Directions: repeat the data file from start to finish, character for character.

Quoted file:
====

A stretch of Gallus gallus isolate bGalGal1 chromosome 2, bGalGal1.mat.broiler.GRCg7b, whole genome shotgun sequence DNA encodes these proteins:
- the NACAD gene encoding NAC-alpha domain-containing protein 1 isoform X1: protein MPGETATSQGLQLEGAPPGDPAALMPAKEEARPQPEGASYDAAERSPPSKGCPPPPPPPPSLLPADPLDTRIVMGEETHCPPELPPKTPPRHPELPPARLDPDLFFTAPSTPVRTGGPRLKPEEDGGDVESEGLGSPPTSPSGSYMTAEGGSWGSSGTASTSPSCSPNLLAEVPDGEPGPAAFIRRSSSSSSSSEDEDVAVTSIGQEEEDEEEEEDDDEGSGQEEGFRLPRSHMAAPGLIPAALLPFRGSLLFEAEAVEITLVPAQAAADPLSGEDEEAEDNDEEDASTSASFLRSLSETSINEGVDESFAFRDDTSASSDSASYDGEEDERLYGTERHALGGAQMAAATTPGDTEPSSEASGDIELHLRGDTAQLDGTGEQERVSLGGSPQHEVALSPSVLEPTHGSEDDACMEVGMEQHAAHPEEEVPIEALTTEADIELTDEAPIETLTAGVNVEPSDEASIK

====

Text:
A stretch of Gallus gallus isolate bGalGal1 chromosome 2, bGalGal1.mat.broiler.GRCg7b, whole genome shotgun sequence DNA encodes these proteins:
- the NACAD gene encoding NAC-alpha domain-containing protein 1 isoform X1: protein MPGETATSQGLQLEGAPPGDPAALMPAKEEARPQPEGASYDAAERSPPSKGCPPPPPPPPSLLPADPLDTRIVMGEETHCPPELPPKTPPRHPELPPARLDPDLFFTAPSTPVRTGGPRLKPEEDGGDVESEGLGSPPTSPSGSYMTAEGGSWGSSGTASTSPSCSPNLLAEVPDGEPGPAAFIRRSSSSSSSSEDEDVAVTSIGQEEEDEEEEEDDDEGSGQEEGFRLPRSHMAAPGLIPAALLPFRGSLLFEAEAVEITLVPAQAAADPLSGEDEEAEDNDEEDASTSASFLRSLSETSINEGVDESFAFRDDTSASSDSASYDGEEDERLYGTERHALGGAQMAAATTPGDTEPSSEASGDIELHLRGDTAQLDGTGEQERVSLGGSPQHEVALSPSVLEPTHGSEDDACMEVGMEQHAAHPEEEVPIEALTTEADIELTDEAPIETLTAGVNVEPSDEASIK